Going back to the fundamentals of trademarks, it’s important to keep in mind the difficulty in creating a good trademark for your brand. Creating a unique word, phrase, symbol, or design that separates your brand from the rest is not exactly easy when using basic words to describe what your brand offers.
Trademark words such as the word “book’ can often times result in a possible infringement dilemma. In this case, Facebook Inc. has increasingly brought trademark-infringement claims to startups that want to use “book” in their company name.According to U.S. Patent and Trademark Office records, Facebook as been involved in more than 100 opposition proceedings, which includes both active and inactive matters.
Engineers Kyle Clark and Aaron Pollak decided to name their new venture Designbook after the brown notebooks that engineering students use to document projects. Unfortunately, the company has been accused of infringing on Facebook’s trademark. A Facebook spokesperson stated that Facebook takes its multiple famous trademarks seriously in order to protect and prevent consumer confusion. However, Designbook continues to oppose the trademark claims and ask for an extension to negotiate.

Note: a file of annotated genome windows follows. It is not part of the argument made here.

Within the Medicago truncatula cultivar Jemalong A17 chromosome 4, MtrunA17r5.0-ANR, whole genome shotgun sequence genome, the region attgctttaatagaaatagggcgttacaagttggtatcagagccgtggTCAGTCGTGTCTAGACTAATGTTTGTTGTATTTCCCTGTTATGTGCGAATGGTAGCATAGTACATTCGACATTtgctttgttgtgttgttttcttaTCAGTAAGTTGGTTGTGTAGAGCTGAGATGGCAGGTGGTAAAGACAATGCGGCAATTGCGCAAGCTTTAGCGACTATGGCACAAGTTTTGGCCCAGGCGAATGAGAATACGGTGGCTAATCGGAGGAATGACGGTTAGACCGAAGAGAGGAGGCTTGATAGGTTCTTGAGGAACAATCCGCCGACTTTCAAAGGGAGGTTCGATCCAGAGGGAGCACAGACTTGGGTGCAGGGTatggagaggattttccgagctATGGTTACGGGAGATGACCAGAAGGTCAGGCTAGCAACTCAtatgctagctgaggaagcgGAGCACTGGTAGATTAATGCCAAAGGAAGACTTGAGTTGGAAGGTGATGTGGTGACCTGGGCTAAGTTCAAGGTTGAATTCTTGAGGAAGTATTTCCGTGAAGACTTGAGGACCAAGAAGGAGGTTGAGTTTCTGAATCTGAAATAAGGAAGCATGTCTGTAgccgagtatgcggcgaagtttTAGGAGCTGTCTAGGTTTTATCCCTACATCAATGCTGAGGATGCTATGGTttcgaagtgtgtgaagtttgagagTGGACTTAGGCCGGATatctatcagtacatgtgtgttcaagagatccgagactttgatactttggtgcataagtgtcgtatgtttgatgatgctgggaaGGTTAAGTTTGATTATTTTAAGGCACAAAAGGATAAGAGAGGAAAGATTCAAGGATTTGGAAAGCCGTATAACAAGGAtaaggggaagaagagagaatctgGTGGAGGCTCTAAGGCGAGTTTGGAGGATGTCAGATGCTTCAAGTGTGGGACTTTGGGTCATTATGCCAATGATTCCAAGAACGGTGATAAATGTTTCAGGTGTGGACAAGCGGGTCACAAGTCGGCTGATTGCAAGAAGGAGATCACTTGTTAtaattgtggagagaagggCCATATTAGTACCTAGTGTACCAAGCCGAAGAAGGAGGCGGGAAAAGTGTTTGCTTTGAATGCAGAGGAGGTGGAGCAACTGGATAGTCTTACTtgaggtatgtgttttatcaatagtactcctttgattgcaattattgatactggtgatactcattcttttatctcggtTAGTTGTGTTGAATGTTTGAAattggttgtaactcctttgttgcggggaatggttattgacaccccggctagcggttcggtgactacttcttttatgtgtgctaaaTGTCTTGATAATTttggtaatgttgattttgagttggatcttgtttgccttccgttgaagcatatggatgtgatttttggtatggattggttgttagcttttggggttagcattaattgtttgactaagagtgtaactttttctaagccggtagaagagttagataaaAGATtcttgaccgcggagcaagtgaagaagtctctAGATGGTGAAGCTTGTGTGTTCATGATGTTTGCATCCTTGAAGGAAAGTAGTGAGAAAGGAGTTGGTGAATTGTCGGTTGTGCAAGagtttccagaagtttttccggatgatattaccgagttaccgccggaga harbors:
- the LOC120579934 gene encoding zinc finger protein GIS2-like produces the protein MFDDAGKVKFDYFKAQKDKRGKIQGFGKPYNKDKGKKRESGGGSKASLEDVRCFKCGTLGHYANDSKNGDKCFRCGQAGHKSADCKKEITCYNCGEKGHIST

While Designbook and the company’s lawyers continue to fight for its company name, another startup surrendered to changing its name. An education technology startup named Teachbook settled its Facebook dispute and changed its name to TeachQuest in 2012.
With these ongoing disputes over Facebook’s trademark, it makes it harder for young companies to succeed. Not only is it time consuming, but it can also cost a startup thousands of dollars on legal fees; money that can be spent on other necessary expenses.
Leave the branding to the experts. When it comes to filing a trademark or handling a dispute, IDeas BIG is a trusted source for developing names, images, and identities. So instead of risking thousands of dollars on legal fees, run it by the branding experts.
For more information on trademarks and avoiding trademark infringements, see our Trademarks 101 blog.